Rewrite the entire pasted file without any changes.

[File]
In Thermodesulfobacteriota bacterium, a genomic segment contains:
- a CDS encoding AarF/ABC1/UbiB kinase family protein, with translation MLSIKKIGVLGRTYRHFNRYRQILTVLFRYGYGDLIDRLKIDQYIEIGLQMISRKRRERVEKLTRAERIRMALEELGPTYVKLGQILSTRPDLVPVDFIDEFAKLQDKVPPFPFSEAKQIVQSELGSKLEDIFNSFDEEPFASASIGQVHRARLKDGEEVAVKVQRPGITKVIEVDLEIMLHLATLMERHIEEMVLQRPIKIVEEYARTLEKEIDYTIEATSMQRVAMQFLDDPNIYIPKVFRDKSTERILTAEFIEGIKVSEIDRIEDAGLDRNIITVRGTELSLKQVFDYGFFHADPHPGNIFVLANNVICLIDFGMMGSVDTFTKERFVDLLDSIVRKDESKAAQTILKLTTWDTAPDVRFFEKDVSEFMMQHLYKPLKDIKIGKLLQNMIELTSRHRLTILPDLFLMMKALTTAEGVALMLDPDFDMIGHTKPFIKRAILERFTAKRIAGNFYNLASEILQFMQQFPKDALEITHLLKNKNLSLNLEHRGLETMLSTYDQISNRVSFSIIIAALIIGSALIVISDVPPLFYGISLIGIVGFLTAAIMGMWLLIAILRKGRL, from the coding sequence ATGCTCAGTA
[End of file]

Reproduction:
In Thermodesulfobacteriota bacterium, a genomic segment contains:
- a CDS encoding AarF/ABC1/UbiB kinase family protein, with translation MLSIKKIGVLGRTYRHFNRYRQILTVLFRYGYGDLIDRLKIDQYIEIGLQMISRKRRERVEKLTRAERIRMALEELGPTYVKLGQILSTRPDLVPVDFIDEFAKLQDKVPPFPFSEAKQIVQSELGSKLEDIFNSFDEEPFASASIGQVHRARLKDGEEVAVKVQRPGITKVIEVDLEIMLHLATLMERHIEEMVLQRPIKIVEEYARTLEKEIDYTIEATSMQRVAMQFLDDPNIYIPKVFRDKSTERILTAEFIEGIKVSEIDRIEDAGLDRNIITVRGTELSLKQVFDYGFFHADPHPGNIFVLANNVICLIDFGMMGSVDTFTKERFVDLLDSIVRKDESKAAQTILKLTTWDTAPDVRFFEKDVSEFMMQHLYKPLKDIKIGKLLQNMIELTSRHRLTILPDLFLMMKALTTAEGVALMLDPDFDMIGHTKPFIKRAILERFTAKRIAGNFYNLASEILQFMQQFPKDALEITHLLKNKNLSLNLEHRGLETMLSTYDQISNRVSFSIIIAALIIGSALIVISDVPPLFYGISLIGIVGFLTAAIMGMWLLIAILRKGRL, from the coding sequence ATGCTCAGTA